Set up cloud function when connected

argon
Tags: #<Tag:0x00007fe21ffeeb70>

#1

I may not be wording my queries quite right - please link me if you’ve seen this discussed already elsewhere.

I’ve got an Argon and I want to declare a cloud function - except that it may/may not be able to get online and may be powered off/restarted while out of range. This function isn’t critical and I expect it to be out of range now and then. Its set up right now to do stuff regardless of connectivity. I also don’t have any cloud calls at the moment.

Question(s) is(are) this:
A - if the device powers up and can’t get online, but I’m declaring a function in the setup, will it wait to do anything till it can get a connection (I recall this being a thing with the photon, but its been a while since I’ve needed to think about it)

B - I’m assuming I can tell it to not wait around (no to A essentially), can I have it declare the function later when it gets online? Maybe somewhere in the loop do something like:

if(Particle.connected())
{
   //can you check for a function being declared?  
   //does it matter if tries to set up the function more than once?  
   //if(Particle.function("myFunction"))   
   Particle.function("myFunction",myFunk);
}

Obviously there’d be more that needs to go into some of that logic, but in principal, is this doable (within reason…)?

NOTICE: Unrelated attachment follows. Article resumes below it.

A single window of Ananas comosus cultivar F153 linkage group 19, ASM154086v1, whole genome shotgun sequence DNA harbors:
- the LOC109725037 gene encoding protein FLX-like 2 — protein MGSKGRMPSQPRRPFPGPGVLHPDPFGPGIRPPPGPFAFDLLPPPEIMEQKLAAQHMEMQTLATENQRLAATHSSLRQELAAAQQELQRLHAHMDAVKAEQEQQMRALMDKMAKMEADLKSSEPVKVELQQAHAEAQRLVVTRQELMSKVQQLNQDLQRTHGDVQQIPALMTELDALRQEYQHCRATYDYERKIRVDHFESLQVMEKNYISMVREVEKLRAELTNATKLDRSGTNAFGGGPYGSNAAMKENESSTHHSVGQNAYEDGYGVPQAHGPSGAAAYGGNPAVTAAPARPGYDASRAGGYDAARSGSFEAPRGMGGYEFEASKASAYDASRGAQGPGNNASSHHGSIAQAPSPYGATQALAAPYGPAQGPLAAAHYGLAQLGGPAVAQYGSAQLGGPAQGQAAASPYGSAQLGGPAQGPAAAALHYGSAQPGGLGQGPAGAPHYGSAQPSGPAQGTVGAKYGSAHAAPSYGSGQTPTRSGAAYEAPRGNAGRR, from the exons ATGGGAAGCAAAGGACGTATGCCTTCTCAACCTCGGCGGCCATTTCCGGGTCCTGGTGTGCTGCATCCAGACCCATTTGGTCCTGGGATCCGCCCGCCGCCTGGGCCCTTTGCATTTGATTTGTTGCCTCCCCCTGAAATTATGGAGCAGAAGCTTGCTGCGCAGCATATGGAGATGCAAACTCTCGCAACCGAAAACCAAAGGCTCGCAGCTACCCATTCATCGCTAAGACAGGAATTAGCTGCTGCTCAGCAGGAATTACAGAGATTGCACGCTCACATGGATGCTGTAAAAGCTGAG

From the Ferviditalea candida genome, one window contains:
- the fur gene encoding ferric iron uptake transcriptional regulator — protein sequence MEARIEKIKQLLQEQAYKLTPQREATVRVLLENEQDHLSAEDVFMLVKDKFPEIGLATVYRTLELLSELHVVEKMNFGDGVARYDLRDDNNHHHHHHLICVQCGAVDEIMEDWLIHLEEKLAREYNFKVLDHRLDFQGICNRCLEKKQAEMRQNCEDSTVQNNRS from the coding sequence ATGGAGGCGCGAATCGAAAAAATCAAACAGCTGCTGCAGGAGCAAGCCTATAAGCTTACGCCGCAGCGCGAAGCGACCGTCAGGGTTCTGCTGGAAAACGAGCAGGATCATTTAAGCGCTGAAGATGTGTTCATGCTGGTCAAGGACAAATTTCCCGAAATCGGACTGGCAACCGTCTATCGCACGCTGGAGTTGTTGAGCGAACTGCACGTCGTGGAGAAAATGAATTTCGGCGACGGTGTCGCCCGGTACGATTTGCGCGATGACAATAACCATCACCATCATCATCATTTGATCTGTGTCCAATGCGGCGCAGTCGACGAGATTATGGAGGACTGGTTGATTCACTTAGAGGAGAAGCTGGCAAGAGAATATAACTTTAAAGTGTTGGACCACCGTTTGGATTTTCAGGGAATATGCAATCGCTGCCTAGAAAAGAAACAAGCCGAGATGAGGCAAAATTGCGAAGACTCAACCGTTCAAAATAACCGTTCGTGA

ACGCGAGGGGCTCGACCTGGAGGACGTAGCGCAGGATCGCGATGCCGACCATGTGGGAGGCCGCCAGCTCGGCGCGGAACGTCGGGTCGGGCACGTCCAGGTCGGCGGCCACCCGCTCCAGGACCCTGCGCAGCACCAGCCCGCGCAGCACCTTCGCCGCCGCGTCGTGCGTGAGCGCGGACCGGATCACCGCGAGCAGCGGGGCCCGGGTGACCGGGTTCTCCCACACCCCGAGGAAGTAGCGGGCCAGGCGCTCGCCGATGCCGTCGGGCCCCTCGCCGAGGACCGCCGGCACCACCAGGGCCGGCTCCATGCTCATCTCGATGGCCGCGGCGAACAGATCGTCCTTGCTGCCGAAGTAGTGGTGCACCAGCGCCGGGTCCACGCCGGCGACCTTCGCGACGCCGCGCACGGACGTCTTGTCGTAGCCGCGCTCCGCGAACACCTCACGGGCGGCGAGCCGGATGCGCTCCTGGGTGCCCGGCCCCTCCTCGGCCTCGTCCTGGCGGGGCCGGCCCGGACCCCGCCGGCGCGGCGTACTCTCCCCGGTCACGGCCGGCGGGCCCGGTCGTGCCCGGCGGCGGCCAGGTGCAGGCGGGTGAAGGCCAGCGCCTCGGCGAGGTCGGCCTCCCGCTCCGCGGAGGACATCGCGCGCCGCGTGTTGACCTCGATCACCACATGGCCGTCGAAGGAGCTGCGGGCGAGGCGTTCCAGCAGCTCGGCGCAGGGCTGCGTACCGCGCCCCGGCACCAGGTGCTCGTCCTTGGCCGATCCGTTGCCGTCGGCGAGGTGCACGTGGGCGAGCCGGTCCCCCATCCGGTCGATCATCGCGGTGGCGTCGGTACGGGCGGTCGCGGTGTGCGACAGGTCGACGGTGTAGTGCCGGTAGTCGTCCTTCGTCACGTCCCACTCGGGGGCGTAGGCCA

#2

AFAIK if you have SYSTEM_THREAD(ENABLED); and SYSTEM_MODE(SEMI_AUTOMATIC); you can declare cloud functions and variables before connecting to the cloud and they will work fine.

https://docs.particle.io/reference/device-os/firmware/electron/#optimizing-cellular-data-use-with-cloud-connectivity-on-the-electron


#3

Particle.function() (as well as Particle.variable() and Particle.subscribe()) only tell the device what you want registered with the cloud when it connects (or a short period after it has done so).

So you can register any of these “objects” anytime before the first connect and even when the connection is lost the device will still know what it would need to re-register in case the cloud had forgotten.

That holds true irrespective of SYSTEM_MODE and SYSTEM_THREAD(ENABLED).
However, in order to have your code start running even without WiFi you need to opt for one of the modes @nrobinson2000 has pointed out (AUTOMATIC plus SYSTEM_THREAD(ENABLED) are also valid option - as is MANUAL).


#4

Sweet - I think that mostly answers my question. I knew there was a link somewhere :stuck_out_tongue:

Is there an advantage/disadvantage to using both SYSTEM_THREAD and SYSTEM_MODE? They seem to accomplish similar things.


#5

Not quite.

SYSTEM_THREAD(ENABLED) decouples the application from the system by donating one thread to each of them.
SYSTEM_MODE() won’t change anything about the thread assignment, but controls how the system tasks should act on startup (initiate the connection automatically or user-controlled) and how it will behave while your code is running (e.g. execute Particle.process() between iterations of loop() or not).


#6

Ah, got it. Thanks for the clarification :slight_smile: